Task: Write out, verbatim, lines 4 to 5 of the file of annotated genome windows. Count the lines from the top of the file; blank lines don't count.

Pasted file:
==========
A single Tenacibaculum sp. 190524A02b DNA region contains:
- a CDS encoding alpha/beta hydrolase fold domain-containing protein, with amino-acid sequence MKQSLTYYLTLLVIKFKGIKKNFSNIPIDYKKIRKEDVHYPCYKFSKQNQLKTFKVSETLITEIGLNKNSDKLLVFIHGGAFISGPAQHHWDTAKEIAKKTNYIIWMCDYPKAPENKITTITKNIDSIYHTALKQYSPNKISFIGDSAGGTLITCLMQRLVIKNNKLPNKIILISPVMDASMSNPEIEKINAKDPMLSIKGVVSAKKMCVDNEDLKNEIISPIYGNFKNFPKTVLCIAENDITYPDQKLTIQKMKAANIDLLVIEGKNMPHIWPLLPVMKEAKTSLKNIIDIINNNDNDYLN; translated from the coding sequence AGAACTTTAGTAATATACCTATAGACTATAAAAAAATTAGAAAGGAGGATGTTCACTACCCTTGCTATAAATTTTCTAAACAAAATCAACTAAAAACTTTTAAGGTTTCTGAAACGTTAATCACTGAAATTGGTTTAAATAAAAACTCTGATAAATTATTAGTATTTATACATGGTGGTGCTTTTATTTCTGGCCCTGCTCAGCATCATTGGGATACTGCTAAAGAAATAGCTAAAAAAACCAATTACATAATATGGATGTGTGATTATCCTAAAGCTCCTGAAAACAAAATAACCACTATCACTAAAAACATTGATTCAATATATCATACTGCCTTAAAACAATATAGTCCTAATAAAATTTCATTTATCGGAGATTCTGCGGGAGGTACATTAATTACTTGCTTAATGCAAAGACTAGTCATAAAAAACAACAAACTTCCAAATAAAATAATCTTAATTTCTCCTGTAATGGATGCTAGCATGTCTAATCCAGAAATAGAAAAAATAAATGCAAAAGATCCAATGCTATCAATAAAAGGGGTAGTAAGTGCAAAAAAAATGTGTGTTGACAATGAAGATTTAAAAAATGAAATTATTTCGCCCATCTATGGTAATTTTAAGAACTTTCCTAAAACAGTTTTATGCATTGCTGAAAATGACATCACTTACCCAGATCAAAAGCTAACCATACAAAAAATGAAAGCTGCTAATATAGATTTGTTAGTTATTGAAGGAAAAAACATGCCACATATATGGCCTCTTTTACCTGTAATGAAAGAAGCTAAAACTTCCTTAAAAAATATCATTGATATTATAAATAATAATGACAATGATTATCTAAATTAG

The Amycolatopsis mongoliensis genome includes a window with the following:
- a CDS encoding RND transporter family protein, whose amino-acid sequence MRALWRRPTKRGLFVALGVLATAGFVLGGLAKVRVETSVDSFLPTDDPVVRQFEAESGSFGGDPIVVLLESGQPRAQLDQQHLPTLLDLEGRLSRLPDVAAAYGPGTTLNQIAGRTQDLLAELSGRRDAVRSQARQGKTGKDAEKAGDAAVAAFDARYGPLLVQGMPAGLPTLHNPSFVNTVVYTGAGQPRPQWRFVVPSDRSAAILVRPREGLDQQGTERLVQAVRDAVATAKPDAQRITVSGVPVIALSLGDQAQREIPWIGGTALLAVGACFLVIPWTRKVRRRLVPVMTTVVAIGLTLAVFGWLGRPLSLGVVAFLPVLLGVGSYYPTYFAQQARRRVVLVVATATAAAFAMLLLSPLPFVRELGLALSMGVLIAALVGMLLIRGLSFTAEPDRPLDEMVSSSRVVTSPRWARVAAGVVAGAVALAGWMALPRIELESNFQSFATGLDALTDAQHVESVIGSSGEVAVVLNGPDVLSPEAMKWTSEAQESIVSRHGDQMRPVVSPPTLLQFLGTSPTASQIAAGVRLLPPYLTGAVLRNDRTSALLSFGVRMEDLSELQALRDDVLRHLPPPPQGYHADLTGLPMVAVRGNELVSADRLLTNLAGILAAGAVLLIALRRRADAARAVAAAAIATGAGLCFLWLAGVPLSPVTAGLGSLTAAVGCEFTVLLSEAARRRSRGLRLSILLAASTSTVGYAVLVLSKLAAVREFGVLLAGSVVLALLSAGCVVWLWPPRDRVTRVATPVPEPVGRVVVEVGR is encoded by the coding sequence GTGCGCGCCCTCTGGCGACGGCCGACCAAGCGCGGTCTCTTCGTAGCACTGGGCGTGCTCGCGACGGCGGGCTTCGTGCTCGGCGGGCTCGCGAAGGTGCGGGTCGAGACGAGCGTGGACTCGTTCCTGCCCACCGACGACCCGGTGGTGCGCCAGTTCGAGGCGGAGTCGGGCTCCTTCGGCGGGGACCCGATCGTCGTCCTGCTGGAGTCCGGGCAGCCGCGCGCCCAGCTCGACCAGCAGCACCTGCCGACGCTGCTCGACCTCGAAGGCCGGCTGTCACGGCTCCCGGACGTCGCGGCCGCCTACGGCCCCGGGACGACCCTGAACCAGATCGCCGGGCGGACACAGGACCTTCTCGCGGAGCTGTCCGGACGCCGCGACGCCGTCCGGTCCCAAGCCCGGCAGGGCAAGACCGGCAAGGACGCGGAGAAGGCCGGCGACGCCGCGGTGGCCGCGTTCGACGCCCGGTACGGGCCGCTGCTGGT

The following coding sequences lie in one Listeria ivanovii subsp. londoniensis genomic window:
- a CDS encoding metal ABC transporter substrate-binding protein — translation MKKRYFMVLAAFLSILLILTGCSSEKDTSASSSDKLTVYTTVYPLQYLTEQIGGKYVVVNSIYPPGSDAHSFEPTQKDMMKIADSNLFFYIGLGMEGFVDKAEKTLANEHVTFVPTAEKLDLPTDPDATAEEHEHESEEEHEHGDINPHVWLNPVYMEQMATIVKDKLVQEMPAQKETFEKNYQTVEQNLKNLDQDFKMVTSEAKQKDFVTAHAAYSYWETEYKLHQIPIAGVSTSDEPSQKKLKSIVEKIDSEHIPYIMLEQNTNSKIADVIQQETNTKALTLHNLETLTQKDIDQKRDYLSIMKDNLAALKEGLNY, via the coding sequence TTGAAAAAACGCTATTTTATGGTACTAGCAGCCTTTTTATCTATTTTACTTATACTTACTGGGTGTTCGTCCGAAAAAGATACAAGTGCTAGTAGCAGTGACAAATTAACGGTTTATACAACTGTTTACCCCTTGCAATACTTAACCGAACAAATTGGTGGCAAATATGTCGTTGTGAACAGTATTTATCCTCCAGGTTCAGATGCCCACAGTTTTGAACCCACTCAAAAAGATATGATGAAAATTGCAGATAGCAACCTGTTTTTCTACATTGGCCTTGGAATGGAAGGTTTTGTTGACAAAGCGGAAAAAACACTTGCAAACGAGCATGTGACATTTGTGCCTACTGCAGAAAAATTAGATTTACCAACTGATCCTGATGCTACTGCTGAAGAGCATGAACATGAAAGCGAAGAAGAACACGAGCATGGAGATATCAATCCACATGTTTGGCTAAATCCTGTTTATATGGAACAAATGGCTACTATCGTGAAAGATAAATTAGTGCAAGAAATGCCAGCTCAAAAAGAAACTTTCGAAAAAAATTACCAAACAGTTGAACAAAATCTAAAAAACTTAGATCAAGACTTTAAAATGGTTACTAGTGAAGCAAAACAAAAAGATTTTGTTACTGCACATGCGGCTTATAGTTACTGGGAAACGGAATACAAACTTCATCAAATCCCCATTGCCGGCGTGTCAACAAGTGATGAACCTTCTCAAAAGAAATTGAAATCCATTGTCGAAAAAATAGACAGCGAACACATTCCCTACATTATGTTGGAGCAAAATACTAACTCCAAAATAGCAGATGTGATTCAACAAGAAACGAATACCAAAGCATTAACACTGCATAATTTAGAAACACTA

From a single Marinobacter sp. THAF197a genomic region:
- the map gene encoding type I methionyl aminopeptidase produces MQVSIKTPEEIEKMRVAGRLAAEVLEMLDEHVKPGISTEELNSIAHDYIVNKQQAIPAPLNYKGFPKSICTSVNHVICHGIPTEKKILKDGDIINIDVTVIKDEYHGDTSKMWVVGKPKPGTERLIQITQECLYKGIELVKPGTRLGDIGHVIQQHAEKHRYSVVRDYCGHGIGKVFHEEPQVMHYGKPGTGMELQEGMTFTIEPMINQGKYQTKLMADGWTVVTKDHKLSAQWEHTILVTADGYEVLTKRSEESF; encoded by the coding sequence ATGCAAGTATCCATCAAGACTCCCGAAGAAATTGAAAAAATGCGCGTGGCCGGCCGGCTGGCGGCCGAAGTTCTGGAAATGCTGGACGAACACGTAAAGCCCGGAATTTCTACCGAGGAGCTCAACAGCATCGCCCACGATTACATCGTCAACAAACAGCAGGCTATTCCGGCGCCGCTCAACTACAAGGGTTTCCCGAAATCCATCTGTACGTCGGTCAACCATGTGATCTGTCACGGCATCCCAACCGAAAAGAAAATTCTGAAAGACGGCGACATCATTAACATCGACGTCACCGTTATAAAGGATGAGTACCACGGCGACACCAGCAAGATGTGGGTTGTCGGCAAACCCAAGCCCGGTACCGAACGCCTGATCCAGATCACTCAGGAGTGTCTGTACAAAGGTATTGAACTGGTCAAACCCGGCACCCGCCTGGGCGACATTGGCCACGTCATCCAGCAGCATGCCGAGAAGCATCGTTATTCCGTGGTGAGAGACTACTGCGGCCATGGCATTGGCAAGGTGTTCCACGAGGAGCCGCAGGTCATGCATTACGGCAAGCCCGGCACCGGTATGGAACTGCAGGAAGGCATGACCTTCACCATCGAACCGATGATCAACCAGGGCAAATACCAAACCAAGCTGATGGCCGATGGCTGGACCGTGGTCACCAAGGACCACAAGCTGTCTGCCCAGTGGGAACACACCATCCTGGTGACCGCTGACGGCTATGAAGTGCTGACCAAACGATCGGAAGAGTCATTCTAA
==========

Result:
- a CDS encoding RND transporter family protein, whose amino-acid sequence MRALWRRPTKRGLFVALGVLATAGFVLGGLAKVRVETSVDSFLPTDDPVVRQFEAESGSFGGDPIVVLLESGQPRAQLDQQHLPTLLDLEGRLSRLPDVAAAYGPGTTLNQIAGRTQDLLAELSGRRDAVRSQARQGKTGKDAEKAGDAAVAAFDARYGPLLVQGMPAGLPTLHNPSFVNTVVYTGAGQPRPQWRFVVPSDRSAAILVRPREGLDQQGTERLVQAVRDAVATAKPDAQRITVSGVPVIALSLGDQAQREIPWIGGTALLAVGACFLVIPWTRKVRRRLVPVMTTVVAIGLTLAVFGWLGRPLSLGVVAFLPVLLGVGSYYPTYFAQQARRRVVLVVATATAAAFAMLLLSPLPFVRELGLALSMGVLIAALVGMLLIRGLSFTAEPDRPLDEMVSSSRVVTSPRWARVAAGVVAGAVALAGWMALPRIELESNFQSFATGLDALTDAQHVESVIGSSGEVAVVLNGPDVLSPEAMKWTSEAQESIVSRHGDQMRPVVSPPTLLQFLGTSPTASQIAAGVRLLPPYLTGAVLRNDRTSALLSFGVRMEDLSELQALRDDVLRHLPPPPQGYHADLTGLPMVAVRGNELVSADRLLTNLAGILAAGAVLLIALRRRADAARAVAAAAIATGAGLCFLWLAGVPLSPVTAGLGSLTAAVGCEFTVLLSEAARRRSRGLRLSILLAASTSTVGYAVLVLSKLAAVREFGVLLAGSVVLALLSAGCVVWLWPPRDRVTRVATPVPEPVGRVVVEVGR is encoded by the coding sequence GTGCGCGCCCTCTGGCGACGGCCGACCAAGCGCGGTCTCTTCGTAGCACTGGGCGTGCTCGCGACGGCGGGCTTCGTGCTCGGCGGGCTCGCGAAGGTGCGGGTCGAGACGAGCGTGGACTCGTTCCTGCCCACCGACGACCCGGTGGTGCGCCAGTTCGAGGCGGAGTCGGGCTCCTTCGGCGGGGACCCGATCGTCGTCCTGCTGGAGTCCGGGCAGCCGCGCGCCCAGCTCGACCAGCAGCACCTGCCGACGCTGCTCGACCTCGAAGGCCGGCTGTCACGGCTCCCGGACGTCGCGGCCGCCTACGGCCCCGGGACGACCCTGAACCAGATCGCCGGGCGGACACAGGACCTTCTCGCGGAGCTGTCCGGACGCCGCGACGCCGTCCGGTCCCAAGCCCGGCAGGGCAAGACCGGCAAGGACGCGGAGAAGGCCGGCGACGCCGCGGTGGCCGCGTTCGACGCCCGGTACGGGCCGCTGCTGGT

The following coding sequences lie in one Listeria ivanovii subsp. londoniensis genomic window: